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Guest Editor: Sandra Ireland
Published 1 year ago
When I was four, my mother kept me quiet with pens (bad move) and paper and I quickly learned to draw horses on everything. My infant scribbles were shown off to everyone, and praise was heaped upon me and then I discovered WORDS! I could now draw pictures and write ‘horse’ on them and be showered with even more praise by doting aunties, BUT…fast-forward to age fourteen. I was still drawing. I was still writing; short stories, poems, even a fledgling novel, but they were all hidden under the bed. As a teenager the mere thought that anyone would uncover this terrible secret was enough to send me reeling into hormonal meltdown.
It occurs to me that sharing your writing with others is a lot like this. It takes a lot of courage to unearth your precious and personal scribblings and present them to strangers to be read and edited, to be judged and commented upon. That’s why a community like Shortbread is invaluable. It gives everyone, regardless of experience, a chance to put their work out there and get something back, whether that’s interesting feedback, constructive criticism or simply the knowledge that your story has brightened someone’s day. Appreciative comments can boost a writer’s confidence no end.
Isn’t it strange that writing, which is so much about communication, is such a solitary business? Our ideas begin in the dark. We scribble them down in our notebooks, on scraps of paper, on the backs of bus tickets (it has been known!). We labour alone to weave these snippets into something magical, and then we are faced with the prospect of submitting the result to…an editor, who is probably as much like your doting auntie as Matilda’s Agatha Trunchbull. (This is not the case at Shortbread, she quickly adds)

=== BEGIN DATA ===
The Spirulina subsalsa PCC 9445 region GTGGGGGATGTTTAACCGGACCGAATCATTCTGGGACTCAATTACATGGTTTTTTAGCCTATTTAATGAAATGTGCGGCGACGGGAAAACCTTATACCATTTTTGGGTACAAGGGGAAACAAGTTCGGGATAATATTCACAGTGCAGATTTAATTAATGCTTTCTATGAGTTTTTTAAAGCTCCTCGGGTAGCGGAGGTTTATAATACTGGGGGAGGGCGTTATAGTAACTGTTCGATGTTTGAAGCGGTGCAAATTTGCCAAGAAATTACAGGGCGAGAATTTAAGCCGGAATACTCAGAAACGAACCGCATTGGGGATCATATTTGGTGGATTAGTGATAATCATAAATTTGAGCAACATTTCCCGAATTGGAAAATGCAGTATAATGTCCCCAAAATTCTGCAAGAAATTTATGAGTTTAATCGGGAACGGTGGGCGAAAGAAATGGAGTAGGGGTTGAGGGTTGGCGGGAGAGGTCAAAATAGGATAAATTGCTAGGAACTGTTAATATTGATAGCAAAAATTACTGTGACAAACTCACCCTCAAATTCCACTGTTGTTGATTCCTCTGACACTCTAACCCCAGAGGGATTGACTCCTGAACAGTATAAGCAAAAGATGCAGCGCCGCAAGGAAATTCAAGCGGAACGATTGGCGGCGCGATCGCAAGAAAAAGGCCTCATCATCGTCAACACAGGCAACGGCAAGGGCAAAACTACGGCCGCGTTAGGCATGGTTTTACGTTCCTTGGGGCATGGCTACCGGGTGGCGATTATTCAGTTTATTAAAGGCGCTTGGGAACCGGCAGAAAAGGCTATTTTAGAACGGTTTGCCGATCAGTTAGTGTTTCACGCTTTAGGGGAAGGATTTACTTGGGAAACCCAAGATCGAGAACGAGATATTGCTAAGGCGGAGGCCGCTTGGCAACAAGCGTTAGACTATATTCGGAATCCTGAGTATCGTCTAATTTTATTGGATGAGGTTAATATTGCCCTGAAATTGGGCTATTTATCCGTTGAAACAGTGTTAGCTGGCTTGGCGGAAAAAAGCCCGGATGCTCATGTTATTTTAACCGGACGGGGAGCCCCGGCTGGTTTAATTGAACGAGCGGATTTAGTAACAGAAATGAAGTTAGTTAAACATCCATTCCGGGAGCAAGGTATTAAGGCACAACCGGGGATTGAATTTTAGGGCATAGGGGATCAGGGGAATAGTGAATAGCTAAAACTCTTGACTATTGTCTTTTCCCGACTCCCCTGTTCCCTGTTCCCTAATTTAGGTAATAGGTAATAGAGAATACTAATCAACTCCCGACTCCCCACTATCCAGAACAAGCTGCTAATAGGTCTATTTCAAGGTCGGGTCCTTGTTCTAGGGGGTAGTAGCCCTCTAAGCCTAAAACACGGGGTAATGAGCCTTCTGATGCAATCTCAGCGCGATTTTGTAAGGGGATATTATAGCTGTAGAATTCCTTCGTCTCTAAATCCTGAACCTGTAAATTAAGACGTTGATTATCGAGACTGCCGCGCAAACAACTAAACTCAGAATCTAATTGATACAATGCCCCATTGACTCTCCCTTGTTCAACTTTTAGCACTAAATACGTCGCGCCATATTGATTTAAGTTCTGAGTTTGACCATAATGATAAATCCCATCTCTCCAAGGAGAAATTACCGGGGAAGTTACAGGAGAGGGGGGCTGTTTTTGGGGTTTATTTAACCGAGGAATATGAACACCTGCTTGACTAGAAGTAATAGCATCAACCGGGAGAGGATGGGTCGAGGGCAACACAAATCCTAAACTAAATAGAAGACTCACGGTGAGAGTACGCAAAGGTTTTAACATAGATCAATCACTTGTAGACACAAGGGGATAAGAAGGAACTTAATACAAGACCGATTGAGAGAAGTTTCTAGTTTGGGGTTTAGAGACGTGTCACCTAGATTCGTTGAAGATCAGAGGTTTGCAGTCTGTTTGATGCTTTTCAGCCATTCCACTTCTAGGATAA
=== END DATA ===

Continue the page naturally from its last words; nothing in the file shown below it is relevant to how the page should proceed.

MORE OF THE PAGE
But don’t panic! There are lot of ways that you can polish your gem of a story before other human eyes are laid upon it. One of the best things you can do is read it out loud. Read it to yourself, to the scary person in the mirror, to the dog, the cat, the teddy. You will hear the rhythm of it, the sound of the words. You will see which lines are too long and clumsy, which words just don’t trip off the tongue. You will miss the words you accidently left out, and the glaring mistakes your computer speeelcheker didn’t pick up! If your story is the very best you can make it, you will feel a lot more relaxed and confident when the time comes to share it with the world.
I have selected six stories to review which I personally enjoyed, and I’m sure you will too. In each one, I will try to point out the techniques and effects that, in my opinion, make them excellent stories. ‘A Suitcase in Berlin’, by June Asquith, uses memory and flashback to create a sense of time and place. Daniel Murphy ’s ‘Three generations’ is a thoughtful take on the issues facing women today, voiced by three generations of the same family. Desmond Kelly’s ‘Life in the Freezer’ uses poetic language to paint a deeply emotional portrait of a relationship, while ‘The Tower’ by Linda Bond is a fast-paced, darkly-entertaining fantasy tale. There are two audio stories on my list: ‘Disappearing Act’ by Jenny Love, a thought-provoking narrative of one woman’s relationship with food, told very effectively in the first person, and Nicola Layzell’s ‘The Seventh Sin’, a delightfully shrewd and ‘wickedly’ funny tale of a judgement day! Hopefully, these reviews will be helpful when plotting your next work. Remember, don’t hide it under the bed, send it to Shortbread!
Read Sandra's reviews
- A Suitcase In Berlin by June Asquith
- Three Generations by Daniel Murphy
- Life In The Freezer by Desmond Kelly
- The Tower by Linda Bond
- Disappearing Act by Jenny Love
- The Seventh Sin by Nicola Layzell
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